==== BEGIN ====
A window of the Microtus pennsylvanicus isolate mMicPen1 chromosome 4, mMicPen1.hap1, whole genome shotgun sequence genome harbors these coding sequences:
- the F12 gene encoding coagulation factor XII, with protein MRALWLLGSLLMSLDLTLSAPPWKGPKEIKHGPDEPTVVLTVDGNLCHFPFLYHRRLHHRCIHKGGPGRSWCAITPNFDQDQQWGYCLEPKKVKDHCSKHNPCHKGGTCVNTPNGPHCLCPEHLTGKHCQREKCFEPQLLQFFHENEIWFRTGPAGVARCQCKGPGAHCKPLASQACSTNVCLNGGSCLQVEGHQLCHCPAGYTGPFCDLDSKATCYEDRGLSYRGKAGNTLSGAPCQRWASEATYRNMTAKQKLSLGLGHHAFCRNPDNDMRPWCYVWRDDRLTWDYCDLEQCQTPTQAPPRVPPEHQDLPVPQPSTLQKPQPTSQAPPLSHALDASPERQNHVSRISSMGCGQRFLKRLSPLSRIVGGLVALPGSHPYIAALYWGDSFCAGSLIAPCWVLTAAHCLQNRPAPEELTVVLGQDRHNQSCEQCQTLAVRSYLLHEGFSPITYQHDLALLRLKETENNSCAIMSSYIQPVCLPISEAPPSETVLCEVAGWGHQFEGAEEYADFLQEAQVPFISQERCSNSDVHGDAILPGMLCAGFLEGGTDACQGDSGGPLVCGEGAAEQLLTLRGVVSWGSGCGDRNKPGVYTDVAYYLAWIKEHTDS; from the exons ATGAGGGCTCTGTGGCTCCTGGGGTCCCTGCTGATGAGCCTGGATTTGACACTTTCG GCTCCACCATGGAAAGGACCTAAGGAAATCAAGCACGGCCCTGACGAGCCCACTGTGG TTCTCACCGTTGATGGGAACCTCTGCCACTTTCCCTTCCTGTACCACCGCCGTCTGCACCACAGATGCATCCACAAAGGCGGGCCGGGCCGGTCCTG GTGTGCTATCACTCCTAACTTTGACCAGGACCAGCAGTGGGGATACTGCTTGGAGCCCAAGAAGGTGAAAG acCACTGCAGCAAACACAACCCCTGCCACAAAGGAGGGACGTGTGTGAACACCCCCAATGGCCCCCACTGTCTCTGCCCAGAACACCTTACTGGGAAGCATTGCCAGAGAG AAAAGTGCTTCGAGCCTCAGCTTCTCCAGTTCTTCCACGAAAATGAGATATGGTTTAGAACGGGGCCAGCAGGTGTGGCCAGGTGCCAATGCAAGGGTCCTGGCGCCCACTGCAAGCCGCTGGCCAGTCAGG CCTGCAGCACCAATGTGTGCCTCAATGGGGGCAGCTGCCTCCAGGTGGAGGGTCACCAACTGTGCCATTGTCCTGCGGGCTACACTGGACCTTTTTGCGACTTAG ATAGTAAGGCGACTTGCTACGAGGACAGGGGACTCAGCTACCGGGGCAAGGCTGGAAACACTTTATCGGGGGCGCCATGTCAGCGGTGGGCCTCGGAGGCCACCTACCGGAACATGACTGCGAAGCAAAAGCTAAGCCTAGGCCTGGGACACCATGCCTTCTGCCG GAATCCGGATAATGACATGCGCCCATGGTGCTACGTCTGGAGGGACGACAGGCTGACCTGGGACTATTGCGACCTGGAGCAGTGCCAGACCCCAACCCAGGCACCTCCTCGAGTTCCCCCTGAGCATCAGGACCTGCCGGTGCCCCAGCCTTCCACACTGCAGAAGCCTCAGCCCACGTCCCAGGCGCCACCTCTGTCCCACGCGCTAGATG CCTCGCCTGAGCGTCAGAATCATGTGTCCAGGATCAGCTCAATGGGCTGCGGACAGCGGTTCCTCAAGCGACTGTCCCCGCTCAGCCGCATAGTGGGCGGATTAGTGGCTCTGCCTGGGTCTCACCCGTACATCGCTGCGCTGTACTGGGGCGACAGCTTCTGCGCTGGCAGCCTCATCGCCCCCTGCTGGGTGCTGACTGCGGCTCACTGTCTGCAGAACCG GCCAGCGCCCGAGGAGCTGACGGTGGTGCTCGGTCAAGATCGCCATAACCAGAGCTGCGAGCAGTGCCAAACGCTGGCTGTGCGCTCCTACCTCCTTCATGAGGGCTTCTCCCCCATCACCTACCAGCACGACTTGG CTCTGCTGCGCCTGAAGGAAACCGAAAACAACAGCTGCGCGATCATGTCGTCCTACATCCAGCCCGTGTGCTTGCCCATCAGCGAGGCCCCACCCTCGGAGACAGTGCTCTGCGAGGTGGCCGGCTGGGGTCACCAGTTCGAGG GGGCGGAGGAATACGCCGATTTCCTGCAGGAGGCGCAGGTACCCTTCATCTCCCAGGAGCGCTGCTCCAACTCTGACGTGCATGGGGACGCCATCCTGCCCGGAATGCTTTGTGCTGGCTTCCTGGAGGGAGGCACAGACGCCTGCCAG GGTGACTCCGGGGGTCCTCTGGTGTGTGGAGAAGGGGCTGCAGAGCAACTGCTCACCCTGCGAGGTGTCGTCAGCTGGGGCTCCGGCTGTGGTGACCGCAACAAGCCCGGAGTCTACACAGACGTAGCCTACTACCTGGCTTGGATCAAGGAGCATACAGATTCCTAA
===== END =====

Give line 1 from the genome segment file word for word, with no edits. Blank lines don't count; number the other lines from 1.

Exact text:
A window of the Microtus pennsylvanicus isolate mMicPen1 chromosome 4, mMicPen1.hap1, whole genome shotgun sequence genome harbors these coding sequences: